What isn't there can't break.

With 'minimalism' in this context I mean many things, it's more of a general philosophy. I'll try to show some concrete examples.

1. avoid having a lot of installed software

Installed software is not necessarily bad in itself. But it can make troubleshooting and maintaining a system more difficult.
For one, the system partition will take more space, which means larger backups which are less ready to be used if/when restored. Portable software on a separate partition keeps the system cleaner and you don’t have a lot of work with reinstalling software on a new system. Some programs also have extra dependencies (such as .Net, for example), which in turn might require additional software to be installed.
More software also means more potential vulnerabilities, especially with software that connects to the internet. Here’s an example with a popular Firefox extension and one with a video game.

2. avoid many running processes

Many programs have at least part of their functionality delegated to background processes, which run all the time. The downside is that more resources are being used and if anything goes wrong with a particular process (like a memory leak) it can interrupt the real-time functioning of the system. That’s why I prefer contained software that "turns off" and stays out of the way when I expect it to.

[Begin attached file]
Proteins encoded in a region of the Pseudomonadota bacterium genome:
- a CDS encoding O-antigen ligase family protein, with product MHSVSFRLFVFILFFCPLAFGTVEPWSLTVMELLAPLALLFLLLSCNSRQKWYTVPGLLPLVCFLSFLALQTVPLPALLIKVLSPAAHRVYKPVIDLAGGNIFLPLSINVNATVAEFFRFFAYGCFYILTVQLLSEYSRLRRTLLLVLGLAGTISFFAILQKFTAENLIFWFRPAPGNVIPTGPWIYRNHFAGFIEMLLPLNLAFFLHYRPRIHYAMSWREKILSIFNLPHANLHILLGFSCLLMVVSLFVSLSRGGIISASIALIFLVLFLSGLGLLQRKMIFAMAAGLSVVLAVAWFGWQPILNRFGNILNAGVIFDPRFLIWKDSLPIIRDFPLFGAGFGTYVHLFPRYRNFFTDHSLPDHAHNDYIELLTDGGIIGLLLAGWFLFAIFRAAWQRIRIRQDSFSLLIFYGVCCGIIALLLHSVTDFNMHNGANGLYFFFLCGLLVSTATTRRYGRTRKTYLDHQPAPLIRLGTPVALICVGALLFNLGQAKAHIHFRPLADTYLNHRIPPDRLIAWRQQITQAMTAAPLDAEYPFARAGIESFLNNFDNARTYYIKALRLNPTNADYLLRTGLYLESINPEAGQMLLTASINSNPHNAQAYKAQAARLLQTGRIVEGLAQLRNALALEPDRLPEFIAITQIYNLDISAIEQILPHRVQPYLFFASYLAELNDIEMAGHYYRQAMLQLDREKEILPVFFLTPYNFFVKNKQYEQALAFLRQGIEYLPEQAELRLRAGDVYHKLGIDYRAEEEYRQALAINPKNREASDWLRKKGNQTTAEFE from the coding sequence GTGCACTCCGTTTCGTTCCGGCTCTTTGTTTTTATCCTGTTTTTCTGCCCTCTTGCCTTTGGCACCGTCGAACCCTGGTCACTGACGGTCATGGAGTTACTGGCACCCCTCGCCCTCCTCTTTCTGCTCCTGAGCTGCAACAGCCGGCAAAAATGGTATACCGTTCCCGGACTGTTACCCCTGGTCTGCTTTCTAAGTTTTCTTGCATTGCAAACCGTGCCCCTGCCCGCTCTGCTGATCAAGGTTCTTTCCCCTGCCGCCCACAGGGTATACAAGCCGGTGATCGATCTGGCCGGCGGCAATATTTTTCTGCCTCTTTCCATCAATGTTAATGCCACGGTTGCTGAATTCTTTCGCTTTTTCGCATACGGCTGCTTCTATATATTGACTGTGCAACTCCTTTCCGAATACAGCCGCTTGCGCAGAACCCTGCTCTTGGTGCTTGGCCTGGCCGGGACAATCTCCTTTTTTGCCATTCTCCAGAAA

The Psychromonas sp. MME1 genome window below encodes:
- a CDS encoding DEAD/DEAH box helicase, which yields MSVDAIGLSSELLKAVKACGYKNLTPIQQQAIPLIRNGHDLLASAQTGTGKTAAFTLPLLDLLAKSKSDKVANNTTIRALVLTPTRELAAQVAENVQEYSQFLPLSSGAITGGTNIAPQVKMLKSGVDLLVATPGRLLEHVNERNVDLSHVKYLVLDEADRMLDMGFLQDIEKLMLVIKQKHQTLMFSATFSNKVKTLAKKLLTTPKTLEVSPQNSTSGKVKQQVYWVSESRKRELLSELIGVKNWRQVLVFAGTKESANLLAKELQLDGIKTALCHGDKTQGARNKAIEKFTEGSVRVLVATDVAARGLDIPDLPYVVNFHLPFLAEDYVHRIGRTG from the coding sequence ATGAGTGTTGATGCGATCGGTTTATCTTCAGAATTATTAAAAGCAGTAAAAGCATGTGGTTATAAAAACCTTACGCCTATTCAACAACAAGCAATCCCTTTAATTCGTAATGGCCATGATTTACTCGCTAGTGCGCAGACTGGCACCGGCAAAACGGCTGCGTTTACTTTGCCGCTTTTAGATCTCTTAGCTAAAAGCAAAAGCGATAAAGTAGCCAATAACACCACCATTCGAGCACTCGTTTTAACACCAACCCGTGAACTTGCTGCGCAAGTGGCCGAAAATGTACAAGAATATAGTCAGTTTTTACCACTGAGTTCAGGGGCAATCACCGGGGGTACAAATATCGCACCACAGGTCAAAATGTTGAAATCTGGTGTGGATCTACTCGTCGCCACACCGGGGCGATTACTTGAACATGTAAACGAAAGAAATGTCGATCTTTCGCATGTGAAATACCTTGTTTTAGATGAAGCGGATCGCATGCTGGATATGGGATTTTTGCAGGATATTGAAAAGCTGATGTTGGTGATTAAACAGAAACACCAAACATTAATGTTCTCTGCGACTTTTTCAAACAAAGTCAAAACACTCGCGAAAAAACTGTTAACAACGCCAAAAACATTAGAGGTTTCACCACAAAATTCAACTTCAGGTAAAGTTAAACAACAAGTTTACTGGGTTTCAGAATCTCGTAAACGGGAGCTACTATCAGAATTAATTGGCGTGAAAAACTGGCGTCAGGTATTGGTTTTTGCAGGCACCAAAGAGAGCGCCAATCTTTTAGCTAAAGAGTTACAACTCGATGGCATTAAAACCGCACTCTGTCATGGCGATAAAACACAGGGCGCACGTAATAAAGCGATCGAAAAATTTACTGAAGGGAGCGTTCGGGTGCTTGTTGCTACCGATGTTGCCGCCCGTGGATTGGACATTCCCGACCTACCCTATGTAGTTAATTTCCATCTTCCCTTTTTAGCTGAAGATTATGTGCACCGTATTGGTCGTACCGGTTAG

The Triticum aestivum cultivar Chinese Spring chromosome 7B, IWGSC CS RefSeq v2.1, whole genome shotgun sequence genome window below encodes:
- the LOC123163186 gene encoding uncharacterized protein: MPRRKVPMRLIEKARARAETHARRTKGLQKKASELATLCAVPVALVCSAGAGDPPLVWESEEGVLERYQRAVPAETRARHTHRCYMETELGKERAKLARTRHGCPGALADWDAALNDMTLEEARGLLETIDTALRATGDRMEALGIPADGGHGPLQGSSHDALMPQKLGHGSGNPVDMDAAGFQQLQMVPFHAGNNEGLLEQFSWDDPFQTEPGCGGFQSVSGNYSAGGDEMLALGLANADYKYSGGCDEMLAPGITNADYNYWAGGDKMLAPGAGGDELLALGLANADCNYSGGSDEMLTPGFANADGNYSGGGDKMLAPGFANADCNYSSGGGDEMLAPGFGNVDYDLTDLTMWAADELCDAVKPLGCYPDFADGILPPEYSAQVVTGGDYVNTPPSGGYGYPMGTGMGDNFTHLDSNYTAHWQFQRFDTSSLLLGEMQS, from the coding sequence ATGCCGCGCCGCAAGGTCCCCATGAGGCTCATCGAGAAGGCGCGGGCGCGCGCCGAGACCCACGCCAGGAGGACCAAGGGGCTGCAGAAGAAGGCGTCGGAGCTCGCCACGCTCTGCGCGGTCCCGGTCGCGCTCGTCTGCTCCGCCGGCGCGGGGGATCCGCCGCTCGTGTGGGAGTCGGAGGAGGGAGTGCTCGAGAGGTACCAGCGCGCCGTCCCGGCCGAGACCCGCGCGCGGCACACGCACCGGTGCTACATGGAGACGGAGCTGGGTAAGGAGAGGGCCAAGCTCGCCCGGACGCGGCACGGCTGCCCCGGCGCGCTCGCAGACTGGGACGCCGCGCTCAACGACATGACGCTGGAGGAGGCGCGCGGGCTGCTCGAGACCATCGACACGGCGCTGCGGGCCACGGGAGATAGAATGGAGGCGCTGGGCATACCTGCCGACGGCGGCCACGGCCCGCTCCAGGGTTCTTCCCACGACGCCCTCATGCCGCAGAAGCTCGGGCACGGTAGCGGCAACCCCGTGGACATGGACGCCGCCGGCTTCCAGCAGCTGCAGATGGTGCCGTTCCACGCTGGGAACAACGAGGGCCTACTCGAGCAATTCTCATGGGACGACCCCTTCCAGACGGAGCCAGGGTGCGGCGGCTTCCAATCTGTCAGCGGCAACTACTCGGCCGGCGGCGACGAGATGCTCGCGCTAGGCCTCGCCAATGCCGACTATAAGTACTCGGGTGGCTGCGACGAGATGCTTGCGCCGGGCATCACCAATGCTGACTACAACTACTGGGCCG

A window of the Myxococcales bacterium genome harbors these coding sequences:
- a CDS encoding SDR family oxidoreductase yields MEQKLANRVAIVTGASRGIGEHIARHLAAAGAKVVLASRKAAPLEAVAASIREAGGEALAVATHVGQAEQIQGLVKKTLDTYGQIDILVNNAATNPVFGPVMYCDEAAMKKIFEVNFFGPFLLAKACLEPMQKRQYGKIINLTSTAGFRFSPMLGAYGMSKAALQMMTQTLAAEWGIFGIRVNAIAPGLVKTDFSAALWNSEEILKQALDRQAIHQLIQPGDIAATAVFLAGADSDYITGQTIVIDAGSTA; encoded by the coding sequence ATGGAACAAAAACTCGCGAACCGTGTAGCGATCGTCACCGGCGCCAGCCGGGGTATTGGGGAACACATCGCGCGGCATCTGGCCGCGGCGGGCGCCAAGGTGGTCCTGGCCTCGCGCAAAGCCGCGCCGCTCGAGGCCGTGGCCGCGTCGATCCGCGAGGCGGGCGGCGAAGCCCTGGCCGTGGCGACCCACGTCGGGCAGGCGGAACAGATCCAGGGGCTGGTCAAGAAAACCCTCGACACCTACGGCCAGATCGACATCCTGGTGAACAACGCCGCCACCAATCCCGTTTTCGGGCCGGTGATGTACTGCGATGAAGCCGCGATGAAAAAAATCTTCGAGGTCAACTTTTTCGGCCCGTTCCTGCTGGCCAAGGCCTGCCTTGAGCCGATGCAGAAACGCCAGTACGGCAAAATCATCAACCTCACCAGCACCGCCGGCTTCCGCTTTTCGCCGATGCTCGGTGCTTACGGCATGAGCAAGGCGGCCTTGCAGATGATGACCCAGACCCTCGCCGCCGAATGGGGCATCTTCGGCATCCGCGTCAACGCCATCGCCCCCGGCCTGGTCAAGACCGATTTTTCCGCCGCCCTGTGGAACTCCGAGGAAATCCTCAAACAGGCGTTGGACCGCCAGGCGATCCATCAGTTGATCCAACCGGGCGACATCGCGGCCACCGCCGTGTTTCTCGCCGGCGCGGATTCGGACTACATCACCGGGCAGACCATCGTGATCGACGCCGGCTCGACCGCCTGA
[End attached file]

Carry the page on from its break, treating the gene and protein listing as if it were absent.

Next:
3. don’t tinker with the system (if you don’t know what you’re doing)

Minimalism goes both ways. While I actually recommend disabling some features (like in "Turn Windows features on or off" and even some things in the System settings), I don’t recommend doing stuff that’s too risky.
I discourage using stuff like registry cleaners or just any system cleaner. If you want to delete temporary files, there’s a Disk Cleanup tool, which is included with Windows.
Some guides might also recommend disabling a lot of services. While in theory this can have some benefits, in practice the benefits are very small at best, while it can have some negative consequences.

4. keep hardware devices to a minimum

Just like with software, having a lot of installed hardware can cause trouble. In fact, even more so.
Hardware components share some of the same data paths and circuitry. Having many expansion cards (PCI/PCIe) or external devices (USB, FW, TB) can cause IRQ conflicts. How much this is an actual problem varies from system to system, depending mostly on the motherboard's chipsets.
Hardware devices can also cause DPC spikes, especially if they’re malfunctioning or have poor drivers. That’s why it can be beneficial to disable some of them in the Device Manager (such as network devices) for crucial real-time tasks like recording.